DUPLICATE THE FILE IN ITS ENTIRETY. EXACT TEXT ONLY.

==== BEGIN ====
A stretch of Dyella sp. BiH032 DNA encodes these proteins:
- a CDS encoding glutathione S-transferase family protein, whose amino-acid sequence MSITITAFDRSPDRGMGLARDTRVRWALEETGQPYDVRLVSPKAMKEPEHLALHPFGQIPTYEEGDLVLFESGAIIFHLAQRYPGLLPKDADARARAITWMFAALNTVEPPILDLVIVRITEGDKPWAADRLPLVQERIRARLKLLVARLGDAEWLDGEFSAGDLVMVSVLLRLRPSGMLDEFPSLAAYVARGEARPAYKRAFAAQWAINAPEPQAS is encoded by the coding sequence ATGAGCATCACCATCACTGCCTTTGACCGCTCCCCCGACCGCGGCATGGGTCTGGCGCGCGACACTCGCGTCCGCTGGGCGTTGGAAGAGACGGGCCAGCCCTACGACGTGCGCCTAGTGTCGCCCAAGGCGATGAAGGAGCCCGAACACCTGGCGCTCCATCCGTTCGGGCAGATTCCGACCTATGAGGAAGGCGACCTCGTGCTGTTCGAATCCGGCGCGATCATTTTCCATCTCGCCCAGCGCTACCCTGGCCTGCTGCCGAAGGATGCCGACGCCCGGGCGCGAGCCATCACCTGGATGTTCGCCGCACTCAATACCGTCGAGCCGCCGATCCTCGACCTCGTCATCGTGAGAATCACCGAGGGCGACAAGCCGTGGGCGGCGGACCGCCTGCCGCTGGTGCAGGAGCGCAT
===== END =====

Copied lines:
A stretch of Dyella sp. BiH032 DNA encodes these proteins:
- a CDS encoding glutathione S-transferase family protein, whose amino-acid sequence MSITITAFDRSPDRGMGLARDTRVRWALEETGQPYDVRLVSPKAMKEPEHLALHPFGQIPTYEEGDLVLFESGAIIFHLAQRYPGLLPKDADARARAITWMFAALNTVEPPILDLVIVRITEGDKPWAADRLPLVQERIRARLKLLVARLGDAEWLDGEFSAGDLVMVSVLLRLRPSGMLDEFPSLAAYVARGEARPAYKRAFAAQWAINAPEPQAS is encoded by the coding sequence ATGAGCATCACCATCACTGCCTTTGACCGCTCCCCCGACCGCGGCATGGGTCTGGCGCGCGACACTCGCGTCCGCTGGGCGTTGGAAGAGACGGGCCAGCCCTACGACGTGCGCCTAGTGTCGCCCAAGGCGATGAAGGAGCCCGAACACCTGGCGCTCCATCCGTTCGGGCAGATTCCGACCTATGAGGAAGGCGACCTCGTGCTGTTCGAATCCGGCGCGATCATTTTCCATCTCGCCCAGCGCTACCCTGGCCTGCTGCCGAAGGATGCCGACGCCCGGGCGCGAGCCATCACCTGGATGTTCGCCGCACTCAATACCGTCGAGCCGCCGATCCTCGACCTCGTCATCGTGAGAATCACCGAGGGCGACAAGCCGTGGGCGGCGGACCGCCTGCCGCTGGTGCAGGAGCGCAT